Swiss people prefer to work for free

Einen Kuchen im Ofen backen ist eine von vielen unbezahlten Tätigkeiten in der Schweiz
Billions of hours of work are performed in Swiss households. (Image: F. B. Hansen / pixabay)

Unpaid work is an exciting phenomenon. In Switzerland, more people work for free than for pay.

“Do you know the difference between free and for free?” starts an innocuous joke. “I went to school for free, and you?” The punch line then gets under your skin.

Without diving too deeply into linguistic nuances between free, gratis and for nothing, Swiss men and women provided almost ten billion hours of unpaid work in 2020, according to the latest figures on the subject released by the Federal Statistical Office (FSO) on Monday.

Women in advance

Specifically, 9.8 billion hours of unpaid work, which is significantly more than the 7.6 billion hours of paid work. This is according to the latest figures on the FSO’s Household Production Satellite Account.

Women took on 60.5 percent of the unpaid work volume, according to the communiqué. Men accounted for 61.4 percent of the paid work volume. 

On average, the nearly ten billion volunteer hours in Switzerland add up to about 1,350 hours of unpaid work per person, it added.

Sports clubs with men

Household chores account for 7.6 billion hours, or a good three-quarters of the total volume of unpaid work. The care tasks for children and adults in their own households can be estimated at 1.6 billion hours or 16 percent of the total volume per year.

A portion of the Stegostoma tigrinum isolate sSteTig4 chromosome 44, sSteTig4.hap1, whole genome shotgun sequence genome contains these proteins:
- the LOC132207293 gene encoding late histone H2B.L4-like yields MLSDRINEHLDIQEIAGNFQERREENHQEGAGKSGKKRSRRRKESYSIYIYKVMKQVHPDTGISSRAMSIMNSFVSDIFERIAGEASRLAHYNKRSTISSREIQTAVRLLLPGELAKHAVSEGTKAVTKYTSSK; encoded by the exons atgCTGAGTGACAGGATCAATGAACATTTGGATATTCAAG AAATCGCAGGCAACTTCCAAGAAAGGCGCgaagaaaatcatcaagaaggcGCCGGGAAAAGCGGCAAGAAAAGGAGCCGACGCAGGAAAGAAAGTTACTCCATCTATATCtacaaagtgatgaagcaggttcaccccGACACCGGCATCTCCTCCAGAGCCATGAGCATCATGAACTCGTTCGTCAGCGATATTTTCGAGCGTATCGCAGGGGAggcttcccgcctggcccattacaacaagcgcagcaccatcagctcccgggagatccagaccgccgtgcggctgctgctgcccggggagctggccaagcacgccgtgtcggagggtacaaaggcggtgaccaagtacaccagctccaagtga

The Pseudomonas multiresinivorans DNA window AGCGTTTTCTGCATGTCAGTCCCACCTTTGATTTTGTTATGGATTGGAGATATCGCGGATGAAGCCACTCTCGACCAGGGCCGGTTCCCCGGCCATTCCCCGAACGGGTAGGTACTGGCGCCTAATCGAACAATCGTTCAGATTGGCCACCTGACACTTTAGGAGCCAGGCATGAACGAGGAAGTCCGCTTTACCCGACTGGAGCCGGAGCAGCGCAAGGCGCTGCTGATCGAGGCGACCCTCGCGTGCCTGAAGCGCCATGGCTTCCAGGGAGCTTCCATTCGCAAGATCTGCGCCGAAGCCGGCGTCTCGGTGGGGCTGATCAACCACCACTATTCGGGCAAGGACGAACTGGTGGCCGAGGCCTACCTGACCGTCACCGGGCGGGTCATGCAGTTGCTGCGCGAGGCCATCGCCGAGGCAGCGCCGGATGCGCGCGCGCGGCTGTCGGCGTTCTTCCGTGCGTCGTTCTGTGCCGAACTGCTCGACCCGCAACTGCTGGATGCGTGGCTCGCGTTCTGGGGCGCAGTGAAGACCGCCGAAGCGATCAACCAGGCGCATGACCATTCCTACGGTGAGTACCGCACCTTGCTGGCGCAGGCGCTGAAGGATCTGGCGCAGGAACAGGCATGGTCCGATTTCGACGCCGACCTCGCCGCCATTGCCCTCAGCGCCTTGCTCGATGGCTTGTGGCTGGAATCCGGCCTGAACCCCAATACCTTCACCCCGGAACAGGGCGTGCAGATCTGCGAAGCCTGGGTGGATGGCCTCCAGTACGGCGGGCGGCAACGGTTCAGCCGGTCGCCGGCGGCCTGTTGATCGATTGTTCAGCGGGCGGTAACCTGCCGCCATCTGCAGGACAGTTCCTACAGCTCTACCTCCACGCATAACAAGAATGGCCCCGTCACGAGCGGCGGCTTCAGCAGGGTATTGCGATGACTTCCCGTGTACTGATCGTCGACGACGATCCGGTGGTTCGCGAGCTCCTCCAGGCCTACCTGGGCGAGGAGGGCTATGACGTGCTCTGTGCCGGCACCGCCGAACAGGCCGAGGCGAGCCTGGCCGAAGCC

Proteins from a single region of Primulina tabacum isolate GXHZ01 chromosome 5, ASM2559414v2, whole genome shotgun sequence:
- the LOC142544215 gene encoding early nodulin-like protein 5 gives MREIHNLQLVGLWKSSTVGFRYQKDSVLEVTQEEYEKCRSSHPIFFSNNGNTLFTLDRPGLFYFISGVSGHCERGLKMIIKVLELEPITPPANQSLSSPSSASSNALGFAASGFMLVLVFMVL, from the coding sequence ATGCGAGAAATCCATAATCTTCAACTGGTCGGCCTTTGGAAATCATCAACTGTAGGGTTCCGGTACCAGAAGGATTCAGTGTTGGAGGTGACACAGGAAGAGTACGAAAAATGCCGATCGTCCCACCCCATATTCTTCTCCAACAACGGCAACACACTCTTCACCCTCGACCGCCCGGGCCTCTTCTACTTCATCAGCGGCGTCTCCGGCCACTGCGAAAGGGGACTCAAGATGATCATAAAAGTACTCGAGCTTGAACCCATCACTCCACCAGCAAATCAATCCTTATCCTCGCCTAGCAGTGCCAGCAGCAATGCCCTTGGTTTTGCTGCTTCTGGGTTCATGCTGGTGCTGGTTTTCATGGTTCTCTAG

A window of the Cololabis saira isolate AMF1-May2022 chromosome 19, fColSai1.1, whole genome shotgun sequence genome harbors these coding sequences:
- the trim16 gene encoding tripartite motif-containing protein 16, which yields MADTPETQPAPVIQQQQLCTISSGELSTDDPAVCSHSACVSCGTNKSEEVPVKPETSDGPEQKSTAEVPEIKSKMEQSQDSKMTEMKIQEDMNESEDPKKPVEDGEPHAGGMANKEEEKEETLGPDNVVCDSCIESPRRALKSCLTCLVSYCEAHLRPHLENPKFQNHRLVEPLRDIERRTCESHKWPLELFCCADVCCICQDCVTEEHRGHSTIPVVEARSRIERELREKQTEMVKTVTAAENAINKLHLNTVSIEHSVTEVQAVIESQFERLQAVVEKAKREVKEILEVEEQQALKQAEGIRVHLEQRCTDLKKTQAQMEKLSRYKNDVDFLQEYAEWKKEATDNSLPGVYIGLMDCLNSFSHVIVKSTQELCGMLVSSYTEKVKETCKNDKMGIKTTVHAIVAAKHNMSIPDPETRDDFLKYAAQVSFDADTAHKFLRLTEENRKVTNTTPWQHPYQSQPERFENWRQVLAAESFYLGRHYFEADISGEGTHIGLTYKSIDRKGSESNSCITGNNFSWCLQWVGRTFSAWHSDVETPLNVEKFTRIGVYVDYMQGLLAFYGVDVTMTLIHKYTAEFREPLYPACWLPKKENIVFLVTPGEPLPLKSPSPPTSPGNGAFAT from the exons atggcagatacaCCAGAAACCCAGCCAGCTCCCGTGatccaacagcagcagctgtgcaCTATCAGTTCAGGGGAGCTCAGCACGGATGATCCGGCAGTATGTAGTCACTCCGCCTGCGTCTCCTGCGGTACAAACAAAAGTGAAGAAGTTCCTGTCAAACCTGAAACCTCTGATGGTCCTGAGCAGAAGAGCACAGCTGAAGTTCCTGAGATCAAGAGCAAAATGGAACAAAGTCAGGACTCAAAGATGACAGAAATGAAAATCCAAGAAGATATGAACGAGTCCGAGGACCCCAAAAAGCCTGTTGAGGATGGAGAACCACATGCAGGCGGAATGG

Voluntary work, i.e. activities in sports clubs or cultural or charitable institutions, accounted for 621 million hours. Here, however, men are clearly in the lead, as the chart illustrates.

graph of voluntary work in Switzerland with split to male and female
Graph of monetary valuation of unpaid work

The total unpaid work performed in 2020 corresponds to a monetary value of 434 billion Swiss francs. And, according to the chart, is clearly divided between men and women and between care, domestic and volunteer work.

Work in households

In estimating the notional monetary value of unpaid work, we calculate how much private households would have to pay a person engaged through the market to perform these unpaid activities. Average labor costs by comparable occupational groups are used as comparators. 

Household labor accounts for the largest share at 319 billion Swiss francs, or about 73 percent of the total value of unpaid labor. Caregiving tasks are estimated at 82 billion Swiss francs, or 19 percent of the total value. Volunteer work comes to 33 billion Swiss francs, or 8 percent of the total value.

High share of GDP

The goal of the whole numbers exercise is to illustrate how important the gross value added of whole households actually is and should not be swept under the rug.

While household production tends to account for a very small share of the traditional gross domestic product GDP, the statisticians arrive at a gross value added of private households of a high 41.4 percent with this consideration of total household production as a share of the correspondingly expanded GDP.

All this shows impressively that all the work is free, but not for nothing.


Swiss people prefer to work for free

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